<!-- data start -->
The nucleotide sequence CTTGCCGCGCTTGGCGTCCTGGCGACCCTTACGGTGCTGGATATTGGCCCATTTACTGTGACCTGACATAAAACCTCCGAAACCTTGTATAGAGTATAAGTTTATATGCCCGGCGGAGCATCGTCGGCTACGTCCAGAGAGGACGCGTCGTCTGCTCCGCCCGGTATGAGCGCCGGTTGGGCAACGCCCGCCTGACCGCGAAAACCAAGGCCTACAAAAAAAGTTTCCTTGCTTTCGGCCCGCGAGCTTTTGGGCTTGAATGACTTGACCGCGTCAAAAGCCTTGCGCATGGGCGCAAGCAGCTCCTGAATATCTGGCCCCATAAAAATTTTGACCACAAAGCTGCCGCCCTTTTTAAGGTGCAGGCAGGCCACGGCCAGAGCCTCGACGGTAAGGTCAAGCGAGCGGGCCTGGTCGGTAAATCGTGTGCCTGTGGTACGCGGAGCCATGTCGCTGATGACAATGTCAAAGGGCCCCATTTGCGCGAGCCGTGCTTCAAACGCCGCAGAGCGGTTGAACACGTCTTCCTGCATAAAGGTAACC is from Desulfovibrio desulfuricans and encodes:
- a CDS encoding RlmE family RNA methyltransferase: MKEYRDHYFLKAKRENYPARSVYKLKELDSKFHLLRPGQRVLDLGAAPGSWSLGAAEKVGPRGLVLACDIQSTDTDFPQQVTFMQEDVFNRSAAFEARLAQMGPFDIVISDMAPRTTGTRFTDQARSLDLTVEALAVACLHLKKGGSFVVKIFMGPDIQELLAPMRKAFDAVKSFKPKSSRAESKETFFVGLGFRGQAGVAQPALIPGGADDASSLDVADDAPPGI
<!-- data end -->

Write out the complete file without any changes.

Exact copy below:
The nucleotide sequence CTTGCCGCGCTTGGCGTCCTGGCGACCCTTACGGTGCTGGATATTGGCCCATTTACTGTGACCTGACATAAAACCTCCGAAACCTTGTATAGAGTATAAGTTTATATGCCCGGCGGAGCATCGTCGGCTACGTCCAGAGAGGACGCGTCGTCTGCTCCGCCCGGTATGAGCGCCGGTTGGGCAACGCCCGCCTGACCGCGAAAACCAAGGCCTACAAAAAAAGTTTCCTTGCTTTCGGCCCGCGAGCTTTTGGGCTTGAATGACTTGACCGCGTCAAAAGCCTTGCGCATGGGCGCAAGCAGCTCCTGAATATCTGGCCCCATAAAAATTTTGACCACAAAGCTGCCGCCCTTTTTAAGGTGCAGGCAGGCCACGGCCAGAGCCTCGACGGTAAGGTCAAGCGAGCGGGCCTGGTCGGTAAATCGTGTGCCTGTGGTACGCGGAGCCATGTCGCTGATGACAATGTCAAAGGGCCCCATTTGCGCGAGCCGTGCTTCAAACGCCGCAGAGCGGTTGAACACGTCTTCCTGCATAAAGGTAACC is from Desulfovibrio desulfuricans and encodes:
- a CDS encoding RlmE family RNA methyltransferase: MKEYRDHYFLKAKRENYPARSVYKLKELDSKFHLLRPGQRVLDLGAAPGSWSLGAAEKVGPRGLVLACDIQSTDTDFPQQVTFMQEDVFNRSAAFEARLAQMGPFDIVISDMAPRTTGTRFTDQARSLDLTVEALAVACLHLKKGGSFVVKIFMGPDIQELLAPMRKAFDAVKSFKPKSSRAESKETFFVGLGFRGQAGVAQPALIPGGADDASSLDVADDAPPGI